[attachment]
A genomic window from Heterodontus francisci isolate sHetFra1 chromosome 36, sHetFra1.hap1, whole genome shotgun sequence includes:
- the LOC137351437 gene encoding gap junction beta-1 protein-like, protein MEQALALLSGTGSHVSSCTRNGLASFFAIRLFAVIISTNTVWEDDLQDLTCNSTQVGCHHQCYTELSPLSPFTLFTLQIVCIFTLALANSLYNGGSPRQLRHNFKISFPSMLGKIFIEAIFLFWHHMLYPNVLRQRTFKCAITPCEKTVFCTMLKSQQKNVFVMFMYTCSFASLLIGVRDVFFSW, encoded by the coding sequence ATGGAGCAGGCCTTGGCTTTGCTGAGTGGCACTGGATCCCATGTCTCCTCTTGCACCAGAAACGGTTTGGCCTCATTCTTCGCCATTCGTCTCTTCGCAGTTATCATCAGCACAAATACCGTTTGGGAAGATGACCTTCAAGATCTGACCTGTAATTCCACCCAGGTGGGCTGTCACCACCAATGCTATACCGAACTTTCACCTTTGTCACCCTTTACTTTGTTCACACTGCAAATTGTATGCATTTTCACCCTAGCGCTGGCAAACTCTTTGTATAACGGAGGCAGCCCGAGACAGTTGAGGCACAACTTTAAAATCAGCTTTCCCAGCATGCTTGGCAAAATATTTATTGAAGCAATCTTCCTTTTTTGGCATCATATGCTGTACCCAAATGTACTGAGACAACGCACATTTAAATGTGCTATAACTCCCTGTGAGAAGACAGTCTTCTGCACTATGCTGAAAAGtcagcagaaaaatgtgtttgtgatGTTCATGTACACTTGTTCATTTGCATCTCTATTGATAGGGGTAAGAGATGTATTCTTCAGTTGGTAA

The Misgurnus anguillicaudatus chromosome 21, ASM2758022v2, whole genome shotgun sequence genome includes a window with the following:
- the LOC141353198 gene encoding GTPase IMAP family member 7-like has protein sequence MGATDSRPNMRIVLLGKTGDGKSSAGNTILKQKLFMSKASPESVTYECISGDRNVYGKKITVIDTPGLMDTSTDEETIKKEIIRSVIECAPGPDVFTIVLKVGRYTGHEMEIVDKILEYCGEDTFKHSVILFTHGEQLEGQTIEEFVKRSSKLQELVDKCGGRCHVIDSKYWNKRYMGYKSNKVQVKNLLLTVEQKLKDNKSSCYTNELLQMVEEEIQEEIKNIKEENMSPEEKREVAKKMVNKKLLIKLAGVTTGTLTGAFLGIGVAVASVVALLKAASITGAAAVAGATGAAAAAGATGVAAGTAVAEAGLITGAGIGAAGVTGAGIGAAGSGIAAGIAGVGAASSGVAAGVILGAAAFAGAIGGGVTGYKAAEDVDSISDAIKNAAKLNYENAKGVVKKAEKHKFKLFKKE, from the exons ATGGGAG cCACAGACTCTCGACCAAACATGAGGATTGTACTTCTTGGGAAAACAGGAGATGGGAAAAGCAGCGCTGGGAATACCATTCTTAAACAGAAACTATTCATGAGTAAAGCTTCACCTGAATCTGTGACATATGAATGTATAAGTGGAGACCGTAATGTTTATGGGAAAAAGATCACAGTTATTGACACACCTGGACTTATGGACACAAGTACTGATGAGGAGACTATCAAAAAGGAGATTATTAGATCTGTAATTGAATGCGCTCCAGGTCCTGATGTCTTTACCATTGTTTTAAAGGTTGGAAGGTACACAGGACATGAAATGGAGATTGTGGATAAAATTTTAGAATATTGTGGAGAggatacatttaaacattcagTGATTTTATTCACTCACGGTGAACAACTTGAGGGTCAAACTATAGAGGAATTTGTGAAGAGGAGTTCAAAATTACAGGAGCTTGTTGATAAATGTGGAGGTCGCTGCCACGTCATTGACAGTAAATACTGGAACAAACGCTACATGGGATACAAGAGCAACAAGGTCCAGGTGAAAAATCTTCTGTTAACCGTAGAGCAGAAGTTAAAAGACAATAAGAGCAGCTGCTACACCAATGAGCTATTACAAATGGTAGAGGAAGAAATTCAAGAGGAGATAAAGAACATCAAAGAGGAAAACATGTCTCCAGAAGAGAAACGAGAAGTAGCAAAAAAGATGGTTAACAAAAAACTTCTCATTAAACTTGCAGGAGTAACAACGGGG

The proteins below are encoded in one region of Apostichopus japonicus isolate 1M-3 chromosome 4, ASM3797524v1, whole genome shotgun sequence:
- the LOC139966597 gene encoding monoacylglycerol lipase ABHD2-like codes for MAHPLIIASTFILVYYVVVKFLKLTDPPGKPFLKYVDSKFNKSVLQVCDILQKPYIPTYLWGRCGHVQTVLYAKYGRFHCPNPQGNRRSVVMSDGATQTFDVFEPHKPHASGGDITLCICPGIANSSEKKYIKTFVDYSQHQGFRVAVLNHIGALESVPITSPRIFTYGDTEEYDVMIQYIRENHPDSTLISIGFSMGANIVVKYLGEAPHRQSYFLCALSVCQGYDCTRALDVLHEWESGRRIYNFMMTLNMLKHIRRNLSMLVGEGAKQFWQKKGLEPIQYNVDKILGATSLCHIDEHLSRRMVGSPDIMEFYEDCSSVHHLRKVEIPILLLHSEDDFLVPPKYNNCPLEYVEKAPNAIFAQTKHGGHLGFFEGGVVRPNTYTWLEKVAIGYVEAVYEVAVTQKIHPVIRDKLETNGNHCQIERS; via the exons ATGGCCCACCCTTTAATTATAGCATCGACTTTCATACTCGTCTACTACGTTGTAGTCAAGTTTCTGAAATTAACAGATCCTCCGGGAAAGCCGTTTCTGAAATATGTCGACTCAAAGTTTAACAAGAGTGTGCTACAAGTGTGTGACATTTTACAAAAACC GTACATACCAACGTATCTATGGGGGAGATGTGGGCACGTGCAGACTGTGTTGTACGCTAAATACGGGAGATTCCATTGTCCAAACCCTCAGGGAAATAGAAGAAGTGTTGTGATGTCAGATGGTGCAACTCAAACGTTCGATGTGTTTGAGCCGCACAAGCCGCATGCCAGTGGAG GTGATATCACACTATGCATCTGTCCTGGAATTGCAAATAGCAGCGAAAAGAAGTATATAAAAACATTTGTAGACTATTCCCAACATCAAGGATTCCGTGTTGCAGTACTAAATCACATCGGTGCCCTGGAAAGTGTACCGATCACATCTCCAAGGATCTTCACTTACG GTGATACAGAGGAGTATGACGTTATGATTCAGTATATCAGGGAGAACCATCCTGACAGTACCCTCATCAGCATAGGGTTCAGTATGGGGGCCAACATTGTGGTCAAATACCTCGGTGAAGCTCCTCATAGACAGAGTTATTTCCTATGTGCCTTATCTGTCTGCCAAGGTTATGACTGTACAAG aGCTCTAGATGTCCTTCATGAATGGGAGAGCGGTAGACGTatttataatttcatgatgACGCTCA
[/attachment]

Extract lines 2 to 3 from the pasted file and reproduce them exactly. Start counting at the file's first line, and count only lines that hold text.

- the LOC137351437 gene encoding gap junction beta-1 protein-like, protein MEQALALLSGTGSHVSSCTRNGLASFFAIRLFAVIISTNTVWEDDLQDLTCNSTQVGCHHQCYTELSPLSPFTLFTLQIVCIFTLALANSLYNGGSPRQLRHNFKISFPSMLGKIFIEAIFLFWHHMLYPNVLRQRTFKCAITPCEKTVFCTMLKSQQKNVFVMFMYTCSFASLLIGVRDVFFSW, encoded by the coding sequence ATGGAGCAGGCCTTGGCTTTGCTGAGTGGCACTGGATCCCATGTCTCCTCTTGCACCAGAAACGGTTTGGCCTCATTCTTCGCCATTCGTCTCTTCGCAGTTATCATCAGCACAAATACCGTTTGGGAAGATGACCTTCAAGATCTGACCTGTAATTCCACCCAGGTGGGCTGTCACCACCAATGCTATACCGAACTTTCACCTTTGTCACCCTTTACTTTGTTCACACTGCAAATTGTATGCATTTTCACCCTAGCGCTGGCAAACTCTTTGTATAACGGAGGCAGCCCGAGACAGTTGAGGCACAACTTTAAAATCAGCTTTCCCAGCATGCTTGGCAAAATATTTATTGAAGCAATCTTCCTTTTTTGGCATCATATGCTGTACCCAAATGTACTGAGACAACGCACATTTAAATGTGCTATAACTCCCTGTGAGAAGACAGTCTTCTGCACTATGCTGAAAAGtcagcagaaaaatgtgtttgtgatGTTCATGTACACTTGTTCATTTGCATCTCTATTGATAGGGGTAAGAGATGTATTCTTCAGTTGGTAA

The Misgurnus anguillicaudatus chromosome 21, ASM2758022v2, whole genome shotgun sequence genome includes a window with the following: